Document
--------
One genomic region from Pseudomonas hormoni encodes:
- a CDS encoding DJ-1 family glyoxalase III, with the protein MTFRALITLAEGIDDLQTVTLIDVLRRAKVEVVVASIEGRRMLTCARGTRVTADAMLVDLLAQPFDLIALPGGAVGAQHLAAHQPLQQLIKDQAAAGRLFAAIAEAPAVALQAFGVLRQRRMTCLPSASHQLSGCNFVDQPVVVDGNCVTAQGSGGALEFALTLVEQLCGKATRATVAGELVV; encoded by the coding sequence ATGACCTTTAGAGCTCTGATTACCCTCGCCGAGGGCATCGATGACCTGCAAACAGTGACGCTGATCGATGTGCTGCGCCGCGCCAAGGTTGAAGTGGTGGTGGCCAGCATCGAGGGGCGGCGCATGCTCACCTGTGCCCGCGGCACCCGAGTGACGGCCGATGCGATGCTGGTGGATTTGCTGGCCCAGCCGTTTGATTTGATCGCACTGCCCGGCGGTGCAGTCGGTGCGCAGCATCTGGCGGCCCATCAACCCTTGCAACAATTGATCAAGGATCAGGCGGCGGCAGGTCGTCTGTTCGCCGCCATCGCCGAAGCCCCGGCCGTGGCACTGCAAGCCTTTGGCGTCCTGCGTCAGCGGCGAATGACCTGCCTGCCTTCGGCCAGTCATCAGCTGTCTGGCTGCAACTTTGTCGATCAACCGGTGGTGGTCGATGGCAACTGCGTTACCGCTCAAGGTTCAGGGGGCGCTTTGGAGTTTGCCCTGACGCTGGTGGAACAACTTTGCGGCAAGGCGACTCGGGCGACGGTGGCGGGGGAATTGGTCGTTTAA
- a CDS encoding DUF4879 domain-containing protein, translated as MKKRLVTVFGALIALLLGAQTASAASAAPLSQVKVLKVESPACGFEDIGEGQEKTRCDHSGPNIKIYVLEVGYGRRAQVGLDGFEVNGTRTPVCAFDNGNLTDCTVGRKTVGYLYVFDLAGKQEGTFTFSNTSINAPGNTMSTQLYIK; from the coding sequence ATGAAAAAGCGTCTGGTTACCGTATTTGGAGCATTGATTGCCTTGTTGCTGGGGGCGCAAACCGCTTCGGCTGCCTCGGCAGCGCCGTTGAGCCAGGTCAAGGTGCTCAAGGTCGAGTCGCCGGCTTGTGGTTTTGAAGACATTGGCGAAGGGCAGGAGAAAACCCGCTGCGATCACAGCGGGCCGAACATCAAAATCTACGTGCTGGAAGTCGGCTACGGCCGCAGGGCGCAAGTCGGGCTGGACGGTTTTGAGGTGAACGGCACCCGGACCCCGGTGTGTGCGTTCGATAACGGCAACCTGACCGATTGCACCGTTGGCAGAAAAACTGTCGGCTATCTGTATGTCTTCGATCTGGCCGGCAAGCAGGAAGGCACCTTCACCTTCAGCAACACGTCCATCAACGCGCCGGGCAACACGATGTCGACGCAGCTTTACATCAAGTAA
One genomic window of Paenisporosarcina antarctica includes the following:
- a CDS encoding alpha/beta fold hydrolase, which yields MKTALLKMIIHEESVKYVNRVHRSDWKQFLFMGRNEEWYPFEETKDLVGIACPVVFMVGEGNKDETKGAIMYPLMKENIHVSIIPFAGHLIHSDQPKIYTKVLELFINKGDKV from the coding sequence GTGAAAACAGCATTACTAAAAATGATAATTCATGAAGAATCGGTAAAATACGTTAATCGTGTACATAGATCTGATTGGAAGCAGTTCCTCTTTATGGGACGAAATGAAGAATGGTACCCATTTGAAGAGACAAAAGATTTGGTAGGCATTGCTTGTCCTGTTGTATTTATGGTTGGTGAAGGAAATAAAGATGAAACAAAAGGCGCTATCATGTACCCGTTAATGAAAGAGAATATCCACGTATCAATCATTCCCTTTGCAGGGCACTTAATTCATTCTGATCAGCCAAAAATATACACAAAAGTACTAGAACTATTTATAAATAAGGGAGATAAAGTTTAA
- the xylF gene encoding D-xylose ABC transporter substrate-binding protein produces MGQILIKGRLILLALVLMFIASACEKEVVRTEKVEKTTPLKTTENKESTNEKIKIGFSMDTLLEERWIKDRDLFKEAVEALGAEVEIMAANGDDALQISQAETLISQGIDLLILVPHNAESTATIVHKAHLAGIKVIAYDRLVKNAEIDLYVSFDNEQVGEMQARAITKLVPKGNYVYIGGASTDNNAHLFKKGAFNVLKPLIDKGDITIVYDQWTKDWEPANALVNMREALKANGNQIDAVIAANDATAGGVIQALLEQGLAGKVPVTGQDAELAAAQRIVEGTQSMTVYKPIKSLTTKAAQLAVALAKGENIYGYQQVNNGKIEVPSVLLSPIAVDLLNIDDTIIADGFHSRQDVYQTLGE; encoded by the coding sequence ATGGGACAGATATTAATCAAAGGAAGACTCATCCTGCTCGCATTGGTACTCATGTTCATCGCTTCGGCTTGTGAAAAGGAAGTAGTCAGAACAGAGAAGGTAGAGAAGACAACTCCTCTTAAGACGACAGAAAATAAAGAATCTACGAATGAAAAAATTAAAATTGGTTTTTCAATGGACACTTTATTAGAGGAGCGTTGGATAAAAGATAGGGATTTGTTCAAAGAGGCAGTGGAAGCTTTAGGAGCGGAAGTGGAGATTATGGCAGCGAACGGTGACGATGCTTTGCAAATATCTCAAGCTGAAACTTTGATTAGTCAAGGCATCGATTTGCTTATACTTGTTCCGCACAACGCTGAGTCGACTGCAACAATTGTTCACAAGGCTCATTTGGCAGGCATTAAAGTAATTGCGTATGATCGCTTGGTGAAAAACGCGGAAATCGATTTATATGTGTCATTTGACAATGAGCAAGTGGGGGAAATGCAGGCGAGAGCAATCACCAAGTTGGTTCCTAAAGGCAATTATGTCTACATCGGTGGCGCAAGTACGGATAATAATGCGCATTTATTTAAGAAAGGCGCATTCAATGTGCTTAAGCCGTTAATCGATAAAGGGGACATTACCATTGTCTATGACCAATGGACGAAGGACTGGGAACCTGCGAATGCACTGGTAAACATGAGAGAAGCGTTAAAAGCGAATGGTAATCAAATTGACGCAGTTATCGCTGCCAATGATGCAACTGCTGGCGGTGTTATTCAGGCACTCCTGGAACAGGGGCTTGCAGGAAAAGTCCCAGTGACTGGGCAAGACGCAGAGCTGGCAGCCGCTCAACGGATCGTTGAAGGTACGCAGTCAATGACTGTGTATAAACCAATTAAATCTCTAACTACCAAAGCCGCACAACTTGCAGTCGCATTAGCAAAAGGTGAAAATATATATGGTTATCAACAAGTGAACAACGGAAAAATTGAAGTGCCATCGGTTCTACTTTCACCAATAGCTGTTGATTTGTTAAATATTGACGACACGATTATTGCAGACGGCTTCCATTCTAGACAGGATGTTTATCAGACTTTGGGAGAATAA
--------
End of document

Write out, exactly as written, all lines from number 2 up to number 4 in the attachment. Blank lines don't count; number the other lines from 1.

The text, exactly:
- a CDS encoding DJ-1 family glyoxalase III, with the protein MTFRALITLAEGIDDLQTVTLIDVLRRAKVEVVVASIEGRRMLTCARGTRVTADAMLVDLLAQPFDLIALPGGAVGAQHLAAHQPLQQLIKDQAAAGRLFAAIAEAPAVALQAFGVLRQRRMTCLPSASHQLSGCNFVDQPVVVDGNCVTAQGSGGALEFALTLVEQLCGKATRATVAGELVV; encoded by the coding sequence ATGACCTTTAGAGCTCTGATTACCCTCGCCGAGGGCATCGATGACCTGCAAACAGTGACGCTGATCGATGTGCTGCGCCGCGCCAAGGTTGAAGTGGTGGTGGCCAGCATCGAGGGGCGGCGCATGCTCACCTGTGCCCGCGGCACCCGAGTGACGGCCGATGCGATGCTGGTGGATTTGCTGGCCCAGCCGTTTGATTTGATCGCACTGCCCGGCGGTGCAGTCGGTGCGCAGCATCTGGCGGCCCATCAACCCTTGCAACAATTGATCAAGGATCAGGCGGCGGCAGGTCGTCTGTTCGCCGCCATCGCCGAAGCCCCGGCCGTGGCACTGCAAGCCTTTGGCGTCCTGCGTCAGCGGCGAATGACCTGCCTGCCTTCGGCCAGTCATCAGCTGTCTGGCTGCAACTTTGTCGATCAACCGGTGGTGGTCGATGGCAACTGCGTTACCGCTCAAGGTTCAGGGGGCGCTTTGGAGTTTGCCCTGACGCTGGTGGAACAACTTTGCGGCAAGGCGACTCGGGCGACGGTGGCGGGGGAATTGGTCGTTTAA
- a CDS encoding DUF4879 domain-containing protein, translated as MKKRLVTVFGALIALLLGAQTASAASAAPLSQVKVLKVESPACGFEDIGEGQEKTRCDHSGPNIKIYVLEVGYGRRAQVGLDGFEVNGTRTPVCAFDNGNLTDCTVGRKTVGYLYVFDLAGKQEGTFTFSNTSINAPGNTMSTQLYIK; from the coding sequence ATGAAAAAGCGTCTGGTTACCGTATTTGGAGCATTGATTGCCTTGTTGCTGGGGGCGCAAACCGCTTCGGCTGCCTCGGCAGCGCCGTTGAGCCAGGTCAAGGTGCTCAAGGTCGAGTCGCCGGCTTGTGGTTTTGAAGACATTGGCGAAGGGCAGGAGAAAACCCGCTGCGATCACAGCGGGCCGAACATCAAAATCTACGTGCTGGAAGTCGGCTACGGCCGCAGGGCGCAAGTCGGGCTGGACGGTTTTGAGGTGAACGGCACCCGGACCCCGGTGTGTGCGTTCGATAACGGCAACCTGACCGATTGCACCGTTGGCAGAAAAACTGTCGGCTATCTGTATGTCTTCGATCTGGCCGGCAAGCAGGAAGGCACCTTCACCTTCAGCAACACGTCCATCAACGCGCCGGGCAACACGATGTCGACGCAGCTTTACATCAAGTAA
One genomic window of Paenisporosarcina antarctica includes the following: